I began my job at the Post on 18 May. After briefly trying to convince myself that I could afford a $17,000 Jeep Cherokee, I ended up buying a 1985 Cadillac Eldorado with no silencer, no radio, and questionable brakes. A guy was selling it from his front lawn for $1,000. It was perfect.

Even with a car, I still had trouble passing as a fully engaged member of the real world. Within about a week, the Eldorado's back seat was heaped with papers and magazines and empty fast-food cartons. Since I didn't have a proper fridge, I bought OJ, milk, cereal, plastic bowls and spoons and kept them at the office. I'd get there early every morning and make myself breakfast. I stayed at the office late most nights; I didn't have a computer and had missed years of the internet, so I spent hours surfing.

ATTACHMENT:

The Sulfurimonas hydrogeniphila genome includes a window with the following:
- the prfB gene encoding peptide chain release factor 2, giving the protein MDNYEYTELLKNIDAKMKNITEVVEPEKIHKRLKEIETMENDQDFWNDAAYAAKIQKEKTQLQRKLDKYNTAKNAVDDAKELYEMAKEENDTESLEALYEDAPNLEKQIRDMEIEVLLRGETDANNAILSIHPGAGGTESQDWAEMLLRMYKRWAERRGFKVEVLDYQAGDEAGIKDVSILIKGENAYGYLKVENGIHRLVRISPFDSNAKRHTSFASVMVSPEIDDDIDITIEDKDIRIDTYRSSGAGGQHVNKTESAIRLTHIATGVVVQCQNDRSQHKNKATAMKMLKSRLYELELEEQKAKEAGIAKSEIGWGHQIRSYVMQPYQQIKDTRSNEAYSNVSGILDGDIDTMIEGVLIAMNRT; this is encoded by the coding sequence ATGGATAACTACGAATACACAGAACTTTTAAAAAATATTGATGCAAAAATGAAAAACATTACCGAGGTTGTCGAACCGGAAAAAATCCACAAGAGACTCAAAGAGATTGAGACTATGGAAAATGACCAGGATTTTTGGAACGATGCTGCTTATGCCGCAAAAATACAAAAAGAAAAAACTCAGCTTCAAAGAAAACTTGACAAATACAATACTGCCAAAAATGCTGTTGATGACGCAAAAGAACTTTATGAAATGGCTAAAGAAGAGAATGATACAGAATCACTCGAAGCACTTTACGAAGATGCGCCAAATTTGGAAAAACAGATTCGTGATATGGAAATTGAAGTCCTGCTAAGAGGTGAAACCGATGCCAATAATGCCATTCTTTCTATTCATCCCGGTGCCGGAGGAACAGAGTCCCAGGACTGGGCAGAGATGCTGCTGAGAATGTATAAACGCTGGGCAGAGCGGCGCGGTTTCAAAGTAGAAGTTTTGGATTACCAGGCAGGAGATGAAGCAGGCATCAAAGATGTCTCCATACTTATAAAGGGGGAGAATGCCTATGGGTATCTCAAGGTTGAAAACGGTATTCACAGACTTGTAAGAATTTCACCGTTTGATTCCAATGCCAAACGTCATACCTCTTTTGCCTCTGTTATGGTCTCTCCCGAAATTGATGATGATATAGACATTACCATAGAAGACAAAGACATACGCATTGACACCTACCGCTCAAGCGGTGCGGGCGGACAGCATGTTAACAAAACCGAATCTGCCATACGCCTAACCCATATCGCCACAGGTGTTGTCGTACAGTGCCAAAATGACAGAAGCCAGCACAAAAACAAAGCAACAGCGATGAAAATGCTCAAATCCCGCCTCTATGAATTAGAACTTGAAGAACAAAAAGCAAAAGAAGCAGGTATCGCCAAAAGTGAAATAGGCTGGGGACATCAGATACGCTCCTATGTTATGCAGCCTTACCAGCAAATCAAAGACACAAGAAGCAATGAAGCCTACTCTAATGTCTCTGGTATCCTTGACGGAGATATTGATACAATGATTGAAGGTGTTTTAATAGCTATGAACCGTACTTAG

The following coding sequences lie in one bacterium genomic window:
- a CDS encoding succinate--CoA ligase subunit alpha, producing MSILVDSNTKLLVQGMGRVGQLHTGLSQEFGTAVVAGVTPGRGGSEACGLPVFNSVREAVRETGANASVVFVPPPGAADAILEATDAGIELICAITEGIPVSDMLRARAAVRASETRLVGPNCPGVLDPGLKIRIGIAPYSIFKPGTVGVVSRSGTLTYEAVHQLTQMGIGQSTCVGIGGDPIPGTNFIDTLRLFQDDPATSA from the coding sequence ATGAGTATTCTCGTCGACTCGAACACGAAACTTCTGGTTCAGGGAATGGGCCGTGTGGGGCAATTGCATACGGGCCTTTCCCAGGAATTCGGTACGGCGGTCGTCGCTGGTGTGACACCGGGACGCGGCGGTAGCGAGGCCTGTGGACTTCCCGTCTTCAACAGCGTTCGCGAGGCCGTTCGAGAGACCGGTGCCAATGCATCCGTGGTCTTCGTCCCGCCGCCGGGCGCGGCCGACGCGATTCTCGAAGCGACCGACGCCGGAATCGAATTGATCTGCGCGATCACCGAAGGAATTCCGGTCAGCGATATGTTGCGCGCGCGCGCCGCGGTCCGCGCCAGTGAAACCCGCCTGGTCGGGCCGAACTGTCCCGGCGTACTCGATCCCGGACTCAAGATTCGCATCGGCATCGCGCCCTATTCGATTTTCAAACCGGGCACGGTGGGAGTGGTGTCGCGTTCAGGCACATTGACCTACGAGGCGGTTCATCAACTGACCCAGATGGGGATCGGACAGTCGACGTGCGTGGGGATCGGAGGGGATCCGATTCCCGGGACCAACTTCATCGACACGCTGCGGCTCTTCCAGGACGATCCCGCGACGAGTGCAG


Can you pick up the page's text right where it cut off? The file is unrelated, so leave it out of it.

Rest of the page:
I did eventually move in to a real apartment and clean up my car. I kept filing stories. I also screwed up the courage to visit New York. And, by 1999, I began looking for other work.

It's easy to obsess about what might have happened when there are only two possible outcomes. But when you're not sure which futures you're choosing between, whichever path you end up on feels inevitable. About two years ago, I was in Lake Charles, Louisiana on assignment for Newsweek, interviewing the warden at a local jail. These guys, he said, were lowlifes. Crackheads who sold their daddy's furniture. Most of them have no future. He was about to launch into a story about one of them when he stopped himself. You wouldn't know about any of that, he said.

This is an abridged version of an article that first appeared on the webzine Slate

Seth Mnookin is the author of 'Hard News: The Scandals at "The New York Times" and their Meaning for American Media'